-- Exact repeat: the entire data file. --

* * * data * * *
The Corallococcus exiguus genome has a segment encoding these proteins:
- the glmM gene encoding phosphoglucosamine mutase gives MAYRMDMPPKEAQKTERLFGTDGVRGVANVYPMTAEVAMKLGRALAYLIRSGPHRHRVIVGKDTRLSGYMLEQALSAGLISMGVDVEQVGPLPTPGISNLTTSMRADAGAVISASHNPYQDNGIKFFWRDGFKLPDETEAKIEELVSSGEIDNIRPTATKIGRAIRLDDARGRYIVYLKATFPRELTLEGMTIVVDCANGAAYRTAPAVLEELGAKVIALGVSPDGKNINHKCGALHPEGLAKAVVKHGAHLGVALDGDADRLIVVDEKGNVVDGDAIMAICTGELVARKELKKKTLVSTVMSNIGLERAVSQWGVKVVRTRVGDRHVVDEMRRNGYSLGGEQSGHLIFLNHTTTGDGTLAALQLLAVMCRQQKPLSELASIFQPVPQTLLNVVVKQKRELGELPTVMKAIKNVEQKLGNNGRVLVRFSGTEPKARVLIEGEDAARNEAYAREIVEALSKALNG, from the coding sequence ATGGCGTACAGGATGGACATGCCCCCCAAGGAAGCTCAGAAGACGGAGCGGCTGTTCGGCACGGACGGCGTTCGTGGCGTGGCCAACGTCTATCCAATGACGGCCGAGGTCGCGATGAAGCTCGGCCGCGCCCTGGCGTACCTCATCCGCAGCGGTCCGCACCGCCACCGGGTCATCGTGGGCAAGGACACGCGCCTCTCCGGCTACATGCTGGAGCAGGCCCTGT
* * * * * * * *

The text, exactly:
The Corallococcus exiguus genome has a segment encoding these proteins:
- the glmM gene encoding phosphoglucosamine mutase gives MAYRMDMPPKEAQKTERLFGTDGVRGVANVYPMTAEVAMKLGRALAYLIRSGPHRHRVIVGKDTRLSGYMLEQALSAGLISMGVDVEQVGPLPTPGISNLTTSMRADAGAVISASHNPYQDNGIKFFWRDGFKLPDETEAKIEELVSSGEIDNIRPTATKIGRAIRLDDARGRYIVYLKATFPRELTLEGMTIVVDCANGAAYRTAPAVLEELGAKVIALGVSPDGKNINHKCGALHPEGLAKAVVKHGAHLGVALDGDADRLIVVDEKGNVVDGDAIMAICTGELVARKELKKKTLVSTVMSNIGLERAVSQWGVKVVRTRVGDRHVVDEMRRNGYSLGGEQSGHLIFLNHTTTGDGTLAALQLLAVMCRQQKPLSELASIFQPVPQTLLNVVVKQKRELGELPTVMKAIKNVEQKLGNNGRVLVRFSGTEPKARVLIEGEDAARNEAYAREIVEALSKALNG, from the coding sequence ATGGCGTACAGGATGGACATGCCCCCCAAGGAAGCTCAGAAGACGGAGCGGCTGTTCGGCACGGACGGCGTTCGTGGCGTGGCCAACGTCTATCCAATGACGGCCGAGGTCGCGATGAAGCTCGGCCGCGCCCTGGCGTACCTCATCCGCAGCGGTCCGCACCGCCACCGGGTCATCGTGGGCAAGGACACGCGCCTCTCCGGCTACATGCTGGAGCAGGCCCTGT